Covington plans to leave his post as superintendent of the Kansas City school system to take the job. He’s overseen efforts to close schools and balance the budget in that job, which he’s held for the past two years.

Covington says he’s the job offers a unique chance for innovation in education:

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Environment
4:20 pm
Fri August 26, 2011

EPA awards grants for Detroit-area water cleanup

NASA via flickr.com

The US Environmental Protection Agency has awarded more than $2 million in grants to Detroit-area water restoration projects.

These grants will go to four Metro Detroit projects. They include efforts to reduce toxins in the Rouge and Detroit rivers, and to eliminate e. coli sources near Macomb County beaches.

Congressman John Dingell says those projects represent “indispensable investments. But he notes that in a tough fiscal environment, “We’re going to have a difficult time defending” them.

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Education
3:16 pm
Fri August 26, 2011

State lists all public schools in Michigan from "Top to Bottom"

Teacher Assistant Preston Taylor assists student with class assignment at Kettering West Wing, Detroit Public Schools. Kettering West Wing ranked at the top of the "Top to Bottom" list.
MDE

Education officials from the state of Michigan released two lists on public schools today.

I posted earlier on Michigan's list of "Persistently Lowest Achieving Schools."

Here's a look at the state's "Top to Bottom Ranking" (follow the link to find the list, it's an excel spreadsheet).

The Top to Bottom ranking lists all public schools in Michigan that have more than 30 students who were "tested over the last two years in at least two state-tested content areas." (You can read more about how the schools were ranked here - warning - It's Power Point file.)

There are 3,010 schools listed.

The Michigan Department of Education says "this list is being published to provide information to all schools and to provide 'light of day' reporting on the achievement, improvement, and achievement gaps of all schools in the state."

The rankings are based on graduation rates and the following three areas of student achievement:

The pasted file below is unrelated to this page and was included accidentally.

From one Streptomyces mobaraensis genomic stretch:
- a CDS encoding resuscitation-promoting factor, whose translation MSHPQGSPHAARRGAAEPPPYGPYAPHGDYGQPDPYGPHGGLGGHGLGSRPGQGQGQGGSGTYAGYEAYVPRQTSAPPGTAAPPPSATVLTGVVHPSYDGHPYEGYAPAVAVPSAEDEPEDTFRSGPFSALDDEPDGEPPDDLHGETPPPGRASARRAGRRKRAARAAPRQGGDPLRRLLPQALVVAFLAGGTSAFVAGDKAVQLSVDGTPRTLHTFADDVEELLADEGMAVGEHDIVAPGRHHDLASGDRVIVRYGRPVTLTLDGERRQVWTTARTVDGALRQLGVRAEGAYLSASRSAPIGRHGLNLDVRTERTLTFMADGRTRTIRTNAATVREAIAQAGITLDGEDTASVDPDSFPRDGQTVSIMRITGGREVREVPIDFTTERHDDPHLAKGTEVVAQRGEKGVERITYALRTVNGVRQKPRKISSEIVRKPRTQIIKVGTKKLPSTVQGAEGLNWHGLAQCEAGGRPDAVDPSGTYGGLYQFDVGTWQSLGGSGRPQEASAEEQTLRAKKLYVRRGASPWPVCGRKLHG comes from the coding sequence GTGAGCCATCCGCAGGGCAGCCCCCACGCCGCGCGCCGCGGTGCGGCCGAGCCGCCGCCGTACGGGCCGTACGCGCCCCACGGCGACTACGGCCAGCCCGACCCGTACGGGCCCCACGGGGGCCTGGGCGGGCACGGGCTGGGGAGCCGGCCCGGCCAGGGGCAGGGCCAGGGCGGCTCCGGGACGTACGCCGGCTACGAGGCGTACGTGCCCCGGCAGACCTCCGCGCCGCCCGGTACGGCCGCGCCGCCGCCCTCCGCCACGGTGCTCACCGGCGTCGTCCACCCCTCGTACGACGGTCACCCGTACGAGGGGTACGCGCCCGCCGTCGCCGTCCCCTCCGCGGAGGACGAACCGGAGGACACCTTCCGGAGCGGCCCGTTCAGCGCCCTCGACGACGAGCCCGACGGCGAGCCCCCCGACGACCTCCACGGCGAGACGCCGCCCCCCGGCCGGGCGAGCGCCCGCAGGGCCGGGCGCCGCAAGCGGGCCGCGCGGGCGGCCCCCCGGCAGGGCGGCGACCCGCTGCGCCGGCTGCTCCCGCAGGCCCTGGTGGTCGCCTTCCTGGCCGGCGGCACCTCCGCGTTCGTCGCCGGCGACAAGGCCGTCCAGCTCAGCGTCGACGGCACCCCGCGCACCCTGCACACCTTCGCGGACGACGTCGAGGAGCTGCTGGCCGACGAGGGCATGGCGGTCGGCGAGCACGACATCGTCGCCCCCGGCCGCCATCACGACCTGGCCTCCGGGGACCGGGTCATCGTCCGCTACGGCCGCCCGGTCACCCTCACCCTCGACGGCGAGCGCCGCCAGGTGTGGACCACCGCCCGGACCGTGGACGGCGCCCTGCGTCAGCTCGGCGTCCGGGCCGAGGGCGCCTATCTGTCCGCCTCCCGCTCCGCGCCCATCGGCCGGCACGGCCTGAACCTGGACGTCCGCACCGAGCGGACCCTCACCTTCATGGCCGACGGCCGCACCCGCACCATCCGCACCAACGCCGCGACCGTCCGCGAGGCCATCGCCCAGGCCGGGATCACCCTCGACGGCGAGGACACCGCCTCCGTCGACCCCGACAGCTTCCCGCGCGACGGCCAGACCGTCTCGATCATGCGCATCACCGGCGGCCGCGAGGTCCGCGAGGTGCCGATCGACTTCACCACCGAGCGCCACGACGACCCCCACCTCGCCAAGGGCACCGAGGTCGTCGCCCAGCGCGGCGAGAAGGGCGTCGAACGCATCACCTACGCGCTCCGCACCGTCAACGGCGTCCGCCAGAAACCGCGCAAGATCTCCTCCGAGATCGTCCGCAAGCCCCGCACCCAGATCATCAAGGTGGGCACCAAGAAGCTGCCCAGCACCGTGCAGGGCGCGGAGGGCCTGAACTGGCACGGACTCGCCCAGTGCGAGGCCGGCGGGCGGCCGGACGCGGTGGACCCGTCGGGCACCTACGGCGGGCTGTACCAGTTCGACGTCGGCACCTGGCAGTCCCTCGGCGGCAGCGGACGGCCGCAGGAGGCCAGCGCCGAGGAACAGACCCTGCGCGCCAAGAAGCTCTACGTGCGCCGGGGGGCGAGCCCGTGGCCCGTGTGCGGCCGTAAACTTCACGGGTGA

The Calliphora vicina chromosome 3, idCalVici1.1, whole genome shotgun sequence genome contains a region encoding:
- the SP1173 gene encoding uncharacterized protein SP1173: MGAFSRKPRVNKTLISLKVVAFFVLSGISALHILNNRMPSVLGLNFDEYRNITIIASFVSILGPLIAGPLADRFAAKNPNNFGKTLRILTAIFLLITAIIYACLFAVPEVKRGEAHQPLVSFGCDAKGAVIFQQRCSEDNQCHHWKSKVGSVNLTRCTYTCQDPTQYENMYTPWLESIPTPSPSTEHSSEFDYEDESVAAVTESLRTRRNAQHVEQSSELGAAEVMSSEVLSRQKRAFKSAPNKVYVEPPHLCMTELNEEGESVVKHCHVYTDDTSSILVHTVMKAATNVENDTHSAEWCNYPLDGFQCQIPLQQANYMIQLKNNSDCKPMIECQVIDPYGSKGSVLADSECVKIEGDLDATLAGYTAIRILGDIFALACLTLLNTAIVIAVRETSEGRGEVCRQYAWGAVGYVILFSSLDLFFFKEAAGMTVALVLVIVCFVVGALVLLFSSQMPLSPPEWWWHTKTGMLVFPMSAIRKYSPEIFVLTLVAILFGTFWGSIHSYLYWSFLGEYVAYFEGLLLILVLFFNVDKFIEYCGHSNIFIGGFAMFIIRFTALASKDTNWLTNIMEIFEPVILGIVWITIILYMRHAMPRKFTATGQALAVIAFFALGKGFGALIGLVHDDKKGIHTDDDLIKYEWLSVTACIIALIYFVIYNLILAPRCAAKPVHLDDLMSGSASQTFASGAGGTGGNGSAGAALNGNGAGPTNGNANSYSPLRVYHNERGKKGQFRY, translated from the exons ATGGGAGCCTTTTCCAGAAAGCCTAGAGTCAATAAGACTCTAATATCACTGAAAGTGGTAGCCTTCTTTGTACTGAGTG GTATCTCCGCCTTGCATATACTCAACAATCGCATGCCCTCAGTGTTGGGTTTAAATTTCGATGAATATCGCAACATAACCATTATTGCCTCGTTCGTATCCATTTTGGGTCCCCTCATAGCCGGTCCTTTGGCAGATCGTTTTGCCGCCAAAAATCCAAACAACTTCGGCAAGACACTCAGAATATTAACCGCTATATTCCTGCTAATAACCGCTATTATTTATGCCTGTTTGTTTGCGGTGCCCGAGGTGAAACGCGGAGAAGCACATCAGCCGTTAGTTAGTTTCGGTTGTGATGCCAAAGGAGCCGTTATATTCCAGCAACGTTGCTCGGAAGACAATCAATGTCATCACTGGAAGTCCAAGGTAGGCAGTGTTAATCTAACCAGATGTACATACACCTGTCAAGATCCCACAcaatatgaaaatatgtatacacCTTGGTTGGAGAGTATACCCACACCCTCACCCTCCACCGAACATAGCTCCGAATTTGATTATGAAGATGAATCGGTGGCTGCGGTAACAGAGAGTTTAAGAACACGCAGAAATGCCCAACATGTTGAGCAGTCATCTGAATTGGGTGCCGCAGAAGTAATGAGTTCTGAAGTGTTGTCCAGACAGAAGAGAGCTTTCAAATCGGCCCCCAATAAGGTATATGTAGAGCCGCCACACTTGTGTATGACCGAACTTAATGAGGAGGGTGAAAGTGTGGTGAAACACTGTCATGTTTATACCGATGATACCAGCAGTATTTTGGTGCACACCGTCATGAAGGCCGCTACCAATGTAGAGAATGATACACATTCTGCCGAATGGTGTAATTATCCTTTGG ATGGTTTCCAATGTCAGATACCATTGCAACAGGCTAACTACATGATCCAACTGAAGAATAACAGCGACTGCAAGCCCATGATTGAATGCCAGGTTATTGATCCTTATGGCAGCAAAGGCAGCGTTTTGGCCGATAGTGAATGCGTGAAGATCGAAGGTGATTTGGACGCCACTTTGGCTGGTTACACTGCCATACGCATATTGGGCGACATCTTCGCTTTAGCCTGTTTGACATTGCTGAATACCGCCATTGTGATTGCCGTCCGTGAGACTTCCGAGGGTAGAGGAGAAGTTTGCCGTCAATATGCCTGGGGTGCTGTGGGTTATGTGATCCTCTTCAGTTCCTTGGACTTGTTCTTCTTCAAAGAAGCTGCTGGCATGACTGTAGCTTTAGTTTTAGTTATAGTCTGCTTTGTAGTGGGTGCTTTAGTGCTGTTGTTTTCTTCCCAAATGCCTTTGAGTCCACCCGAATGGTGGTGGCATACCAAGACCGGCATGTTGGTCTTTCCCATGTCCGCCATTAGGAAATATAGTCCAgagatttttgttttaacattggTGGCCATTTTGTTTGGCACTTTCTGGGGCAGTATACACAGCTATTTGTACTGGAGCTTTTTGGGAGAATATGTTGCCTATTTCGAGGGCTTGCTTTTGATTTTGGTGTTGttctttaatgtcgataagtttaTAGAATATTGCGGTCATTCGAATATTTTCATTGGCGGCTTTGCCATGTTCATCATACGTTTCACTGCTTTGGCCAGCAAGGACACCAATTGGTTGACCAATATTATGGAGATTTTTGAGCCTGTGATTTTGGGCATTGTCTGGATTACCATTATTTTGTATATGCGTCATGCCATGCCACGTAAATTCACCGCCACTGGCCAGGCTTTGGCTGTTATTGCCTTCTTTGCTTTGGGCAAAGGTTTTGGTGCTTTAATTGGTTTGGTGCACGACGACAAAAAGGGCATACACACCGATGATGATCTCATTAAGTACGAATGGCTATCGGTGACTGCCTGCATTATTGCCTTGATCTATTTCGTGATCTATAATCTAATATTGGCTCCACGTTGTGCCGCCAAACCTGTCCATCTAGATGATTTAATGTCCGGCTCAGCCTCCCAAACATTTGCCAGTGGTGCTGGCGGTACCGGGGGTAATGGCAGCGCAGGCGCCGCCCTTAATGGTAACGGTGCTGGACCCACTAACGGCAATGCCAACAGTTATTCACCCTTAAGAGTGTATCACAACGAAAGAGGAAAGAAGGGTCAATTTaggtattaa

1. Achievement at the elementary, middle, and high school levels
  2. Improvement in achievement over time
  3. The largest achievement gap between two subgroups calculated based on the top scoring 30% of students versus the bottom scoring 30% of students

The school districts that had schools in the 99th percentile rank (highest) were:

  • Forest Hills Public Schools
  • Ann Arbor Public Schools
  • School District of the City of Birmingham
  • Grand Rapids Public Schools
  • Bloomfield Hills School District
  • Rochester Community School District
  • Berkley School District
  • Lake Orion Community Schools
  • Grand Blanc Community Schools
  • Novi Community School District
  • Saginaw City School District
  • Farmington Public School District
  • Spring Lake Public Schools
  • Hudsonville Public School District
  • Detroit City School District
  • Ottawa Area ISD
  • Grand Haven Area Public Schools
  • Troy School District
  • East Grand Rapids Public Schools
  • Livonia Public Schools

And school districts that had schools ranked at the bottom (0 percentile rank) were:

  • Detroit City School District
  • Buena Vista School District
  • Benton Harbor Area Schools
  • Center for Literacy and Creativity
  • Willow Run Community Schools
  • Ecorse Public School District
  • Tuscola ISD
  • Monroe ISD
  • Flint City School District
  • Pontiac City School District
  • Lansing Public School District
  • River Rouge School District
  • Saginaw City School District
  • Southfield Public School District
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Auto
1:17 pm
Fri August 26, 2011

Move over, Detroit Auto Show? Here comes "The Battery Show."

Michigan already has the North American International Auto Show.  

This year, the state will also host The Battery Show.  Michigan lured the advanced lithium-ion battery trade show from California. 

Of course, this is a trade show, not a consumer show, so unless you have an unusual interest in lithium-ion chemistries, you might want to stick to the Detroit Auto Show for now. 

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Education
1:07 pm
Fri August 26, 2011

Judge says CMU faculty must work, but allowed to picket

Central Michigan University in Mount Pleasant, Michigan.
CMU

Both sides in the Central Michigan University fracas seem to like the court order issued today.

Judge Paul Chamberlain said members of the CMU Faculty Association must continue to work, but they are allowed to picket.

From the Saginaw News:

An Isabella County judge extended a court injunction that prevents Central Michigan University faculty from holding a strike or work stoppage.

The court order, signed by Circuit Judge Paul H. Chamberlain just before noon on Friday, states faculty are restrained from holding a work stoppage but are allowed to picket.

Laura Frey, Faculty Association president, said the court hearing was a "win" for the faculty.

"Our First Amendment rights have been restored," she said.

In a statement, CMU Provost and Executive Vice President E. Gary Shapiro said "we are extremely pleased with today’s court action, which places the priority on student learning and academic achievement. We now look forward to reaching an agreement through fact finding."